Emma Hammett A qualified nurse, author and first aid trainer with over 30 years’ healthcare and teaching experience On a hot day, plunging into a cool pool or the sea may well be a very appealing prospect. However, every year people die from a physiological reaction known as cold water shock. The Royal National Lifeboat
On a hot day, plunging into a
cool pool or the sea may well be a very appealing prospect. However, every year
people die from a physiological reaction known as cold water shock.
The Royal National Lifeboat
Institution campaigns to spread awareness of the dangers of cold water shock
and explain how people should react should they find themselves in difficulty.
Cold water shock occurs when
someone suddenly enters cold water – of their own volition, or by falling in and
the body involuntarily reacts to the shock of the cold water, causing panic and
resulting in them being unable to breathe.
However, the Royal National
Lifeboat Institution are highlighting the dangers of cold water shock that can
make you unable to breathe if you suddenly enter cold water, either
deliberately or from falling in. Their clear advice has already saved numerous
lives and it is a message they are keen for us all to share:
Because of the contrast in air and water temperature, many people who fall into the sea, canal or lake are at high risk of suffering cold water shock.
Cold water shock causes you
to gasp uncontrollably and panic, which often leads to drowning. The shock of entering the water triggers the
automatic flight and fright response resulting in panic and confusion, putting
additional strain on the heart, further lowering skin temperature by shutting
down the peripheral circulation. Thrashing around trying to swim will encourage
air to escape from clothing, thereby reducing buoyancy and making it harder to
The RNLI Respect the Water
Campaign urges people to avoid gasping, thrashing or swimming hard and to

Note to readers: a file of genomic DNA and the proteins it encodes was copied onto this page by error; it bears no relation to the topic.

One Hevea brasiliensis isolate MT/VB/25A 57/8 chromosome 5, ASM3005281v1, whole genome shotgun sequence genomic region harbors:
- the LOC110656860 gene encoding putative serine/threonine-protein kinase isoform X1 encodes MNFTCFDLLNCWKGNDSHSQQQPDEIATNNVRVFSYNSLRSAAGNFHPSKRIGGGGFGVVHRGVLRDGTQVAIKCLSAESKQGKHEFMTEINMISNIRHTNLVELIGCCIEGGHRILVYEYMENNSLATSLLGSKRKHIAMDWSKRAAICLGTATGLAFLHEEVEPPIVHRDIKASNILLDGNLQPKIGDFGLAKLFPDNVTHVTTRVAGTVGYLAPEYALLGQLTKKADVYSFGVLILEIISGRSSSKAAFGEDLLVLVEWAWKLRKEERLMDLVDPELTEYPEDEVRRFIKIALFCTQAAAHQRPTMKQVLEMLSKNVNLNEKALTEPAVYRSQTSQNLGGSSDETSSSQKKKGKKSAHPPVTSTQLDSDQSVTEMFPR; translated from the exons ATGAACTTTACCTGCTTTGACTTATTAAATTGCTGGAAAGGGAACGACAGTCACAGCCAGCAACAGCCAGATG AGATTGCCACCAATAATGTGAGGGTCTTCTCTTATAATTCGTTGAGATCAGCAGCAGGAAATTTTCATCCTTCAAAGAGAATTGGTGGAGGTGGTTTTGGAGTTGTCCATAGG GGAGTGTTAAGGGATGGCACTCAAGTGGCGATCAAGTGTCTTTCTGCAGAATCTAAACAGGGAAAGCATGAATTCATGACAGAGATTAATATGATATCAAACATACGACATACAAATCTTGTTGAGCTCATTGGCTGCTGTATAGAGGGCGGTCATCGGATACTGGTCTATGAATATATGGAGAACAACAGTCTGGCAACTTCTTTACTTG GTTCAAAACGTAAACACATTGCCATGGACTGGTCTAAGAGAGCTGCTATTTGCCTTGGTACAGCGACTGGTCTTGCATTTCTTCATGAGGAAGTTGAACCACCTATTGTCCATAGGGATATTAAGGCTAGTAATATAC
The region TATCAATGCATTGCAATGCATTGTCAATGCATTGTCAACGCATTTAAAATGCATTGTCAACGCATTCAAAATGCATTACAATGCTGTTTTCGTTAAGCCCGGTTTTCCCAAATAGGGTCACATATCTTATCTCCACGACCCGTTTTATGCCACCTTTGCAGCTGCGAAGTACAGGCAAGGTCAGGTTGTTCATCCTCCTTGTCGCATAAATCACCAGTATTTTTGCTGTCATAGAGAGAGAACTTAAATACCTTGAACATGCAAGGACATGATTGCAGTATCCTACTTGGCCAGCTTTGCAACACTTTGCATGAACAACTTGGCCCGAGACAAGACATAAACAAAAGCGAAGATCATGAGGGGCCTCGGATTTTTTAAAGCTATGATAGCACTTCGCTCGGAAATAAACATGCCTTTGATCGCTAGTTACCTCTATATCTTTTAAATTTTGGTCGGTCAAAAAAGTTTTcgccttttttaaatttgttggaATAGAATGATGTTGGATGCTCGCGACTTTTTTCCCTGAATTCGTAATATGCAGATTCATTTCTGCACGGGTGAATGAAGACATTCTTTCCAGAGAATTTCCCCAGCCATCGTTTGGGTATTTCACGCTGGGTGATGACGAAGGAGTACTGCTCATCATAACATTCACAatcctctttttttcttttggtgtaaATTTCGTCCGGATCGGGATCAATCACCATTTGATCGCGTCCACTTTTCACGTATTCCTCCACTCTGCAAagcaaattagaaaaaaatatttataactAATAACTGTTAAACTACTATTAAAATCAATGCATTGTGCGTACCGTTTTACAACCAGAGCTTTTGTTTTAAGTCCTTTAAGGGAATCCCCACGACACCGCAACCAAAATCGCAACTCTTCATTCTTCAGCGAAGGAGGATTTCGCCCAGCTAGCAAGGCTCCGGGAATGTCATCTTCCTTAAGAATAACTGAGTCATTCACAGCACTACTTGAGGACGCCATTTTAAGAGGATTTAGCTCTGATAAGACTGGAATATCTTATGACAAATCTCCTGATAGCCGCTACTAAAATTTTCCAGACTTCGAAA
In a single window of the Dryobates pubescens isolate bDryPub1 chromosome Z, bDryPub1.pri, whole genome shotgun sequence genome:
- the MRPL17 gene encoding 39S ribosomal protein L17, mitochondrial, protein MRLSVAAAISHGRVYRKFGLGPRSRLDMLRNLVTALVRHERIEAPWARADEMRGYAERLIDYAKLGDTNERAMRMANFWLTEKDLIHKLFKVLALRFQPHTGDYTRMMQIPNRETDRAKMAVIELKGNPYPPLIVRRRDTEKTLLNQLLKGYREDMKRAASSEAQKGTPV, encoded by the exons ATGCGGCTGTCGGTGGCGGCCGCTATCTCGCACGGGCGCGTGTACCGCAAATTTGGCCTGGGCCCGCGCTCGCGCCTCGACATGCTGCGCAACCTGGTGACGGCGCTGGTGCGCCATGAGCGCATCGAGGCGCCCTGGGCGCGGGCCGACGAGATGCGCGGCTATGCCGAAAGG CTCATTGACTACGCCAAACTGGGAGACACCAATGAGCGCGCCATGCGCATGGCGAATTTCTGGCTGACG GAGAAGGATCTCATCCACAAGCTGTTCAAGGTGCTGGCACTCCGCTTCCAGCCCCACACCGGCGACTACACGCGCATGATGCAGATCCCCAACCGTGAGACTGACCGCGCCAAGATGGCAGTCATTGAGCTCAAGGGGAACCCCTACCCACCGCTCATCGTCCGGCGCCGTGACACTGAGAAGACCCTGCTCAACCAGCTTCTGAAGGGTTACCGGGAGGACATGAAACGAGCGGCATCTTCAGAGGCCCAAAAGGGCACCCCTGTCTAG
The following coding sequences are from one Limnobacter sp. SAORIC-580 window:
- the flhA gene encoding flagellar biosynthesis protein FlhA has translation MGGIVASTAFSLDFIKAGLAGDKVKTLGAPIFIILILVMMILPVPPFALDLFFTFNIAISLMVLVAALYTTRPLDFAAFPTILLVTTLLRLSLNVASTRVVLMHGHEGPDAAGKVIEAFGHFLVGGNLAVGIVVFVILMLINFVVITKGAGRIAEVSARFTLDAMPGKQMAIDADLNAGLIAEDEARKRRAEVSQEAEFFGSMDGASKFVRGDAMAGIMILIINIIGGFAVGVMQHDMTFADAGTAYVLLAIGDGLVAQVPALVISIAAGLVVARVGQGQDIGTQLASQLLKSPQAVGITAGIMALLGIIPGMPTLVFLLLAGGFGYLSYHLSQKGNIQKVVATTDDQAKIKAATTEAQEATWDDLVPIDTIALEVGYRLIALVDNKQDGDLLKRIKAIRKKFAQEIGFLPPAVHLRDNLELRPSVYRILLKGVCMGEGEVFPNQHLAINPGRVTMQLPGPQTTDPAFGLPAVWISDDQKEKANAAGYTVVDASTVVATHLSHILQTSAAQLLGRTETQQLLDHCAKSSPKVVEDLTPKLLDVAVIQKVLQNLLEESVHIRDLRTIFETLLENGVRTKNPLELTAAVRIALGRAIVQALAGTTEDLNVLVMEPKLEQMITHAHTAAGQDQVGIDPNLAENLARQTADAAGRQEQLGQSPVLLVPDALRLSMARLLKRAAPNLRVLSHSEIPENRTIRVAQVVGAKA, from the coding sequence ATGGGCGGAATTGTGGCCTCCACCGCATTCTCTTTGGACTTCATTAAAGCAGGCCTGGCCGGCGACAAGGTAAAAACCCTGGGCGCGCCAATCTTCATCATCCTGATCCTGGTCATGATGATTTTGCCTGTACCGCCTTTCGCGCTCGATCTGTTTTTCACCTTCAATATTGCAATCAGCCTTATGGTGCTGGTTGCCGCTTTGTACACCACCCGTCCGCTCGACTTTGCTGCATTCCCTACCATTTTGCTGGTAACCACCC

remain as calm as possible, turn onto their back and float instead.
Floating offers an
opportunity to catch your breath; allowing the effects of cold water shock to
pass. This should take no more than about 90 seconds. Do not worry if you are wearing clothes and
shoes as these will remain buoyant and help you to float in the initial minute
it takes you to regain control of your breathing.
Once you have control of your
breath, you can swim to safety, call for help or continue to float until help
Understanding this approach
and floating rather than panicking will greatly increase your chances of
The key message is to roll
on your back, try not to panic and float, doing as little as possible until you can control your
The RNLI are urging people to
practise floating and share this important message as it has been proven to
Five steps to float:
your instinct to thrash around
- Lean back, extend your arms and legs
- If you need to, gently move them around to
help you float
- Float until you can control your breathing
- Only then, call for help or swim to safety
The RNLI also advises if you
see someone in difficulties in the water to fight the urge to go in and try and
rescue them. Instead call 999 and ask for the Coastguard. Or call 112.
It is worth remembering too,
that the sudden and extreme contrast between warm air and cold water, can lead
to cardiac arrest. Consequently, it is strongly advised not to jump or dive
straight into cold water on a hot day.